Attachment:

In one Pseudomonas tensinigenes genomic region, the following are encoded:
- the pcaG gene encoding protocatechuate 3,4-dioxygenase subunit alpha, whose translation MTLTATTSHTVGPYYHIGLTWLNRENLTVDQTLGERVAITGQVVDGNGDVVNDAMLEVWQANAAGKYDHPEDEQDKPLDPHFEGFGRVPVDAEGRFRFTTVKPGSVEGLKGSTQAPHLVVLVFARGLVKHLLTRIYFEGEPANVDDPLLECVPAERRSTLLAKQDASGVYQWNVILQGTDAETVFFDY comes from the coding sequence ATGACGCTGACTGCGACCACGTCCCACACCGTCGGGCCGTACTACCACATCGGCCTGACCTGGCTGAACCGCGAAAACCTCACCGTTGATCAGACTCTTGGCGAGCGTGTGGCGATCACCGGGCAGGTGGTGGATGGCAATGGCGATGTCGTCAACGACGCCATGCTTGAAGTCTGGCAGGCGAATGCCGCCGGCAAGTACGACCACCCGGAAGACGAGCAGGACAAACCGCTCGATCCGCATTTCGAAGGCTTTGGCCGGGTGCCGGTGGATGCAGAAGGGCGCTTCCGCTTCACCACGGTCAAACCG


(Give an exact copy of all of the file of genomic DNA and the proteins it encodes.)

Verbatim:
In one Pseudomonas tensinigenes genomic region, the following are encoded:
- the pcaG gene encoding protocatechuate 3,4-dioxygenase subunit alpha, whose translation MTLTATTSHTVGPYYHIGLTWLNRENLTVDQTLGERVAITGQVVDGNGDVVNDAMLEVWQANAAGKYDHPEDEQDKPLDPHFEGFGRVPVDAEGRFRFTTVKPGSVEGLKGSTQAPHLVVLVFARGLVKHLLTRIYFEGEPANVDDPLLECVPAERRSTLLAKQDASGVYQWNVILQGTDAETVFFDY comes from the coding sequence ATGACGCTGACTGCGACCACGTCCCACACCGTCGGGCCGTACTACCACATCGGCCTGACCTGGCTGAACCGCGAAAACCTCACCGTTGATCAGACTCTTGGCGAGCGTGTGGCGATCACCGGGCAGGTGGTGGATGGCAATGGCGATGTCGTCAACGACGCCATGCTTGAAGTCTGGCAGGCGAATGCCGCCGGCAAGTACGACCACCCGGAAGACGAGCAGGACAAACCGCTCGATCCGCATTTCGAAGGCTTTGGCCGGGTGCCGGTGGATGCAGAAGGGCGCTTCCGCTTCACCACGGTCAAACCG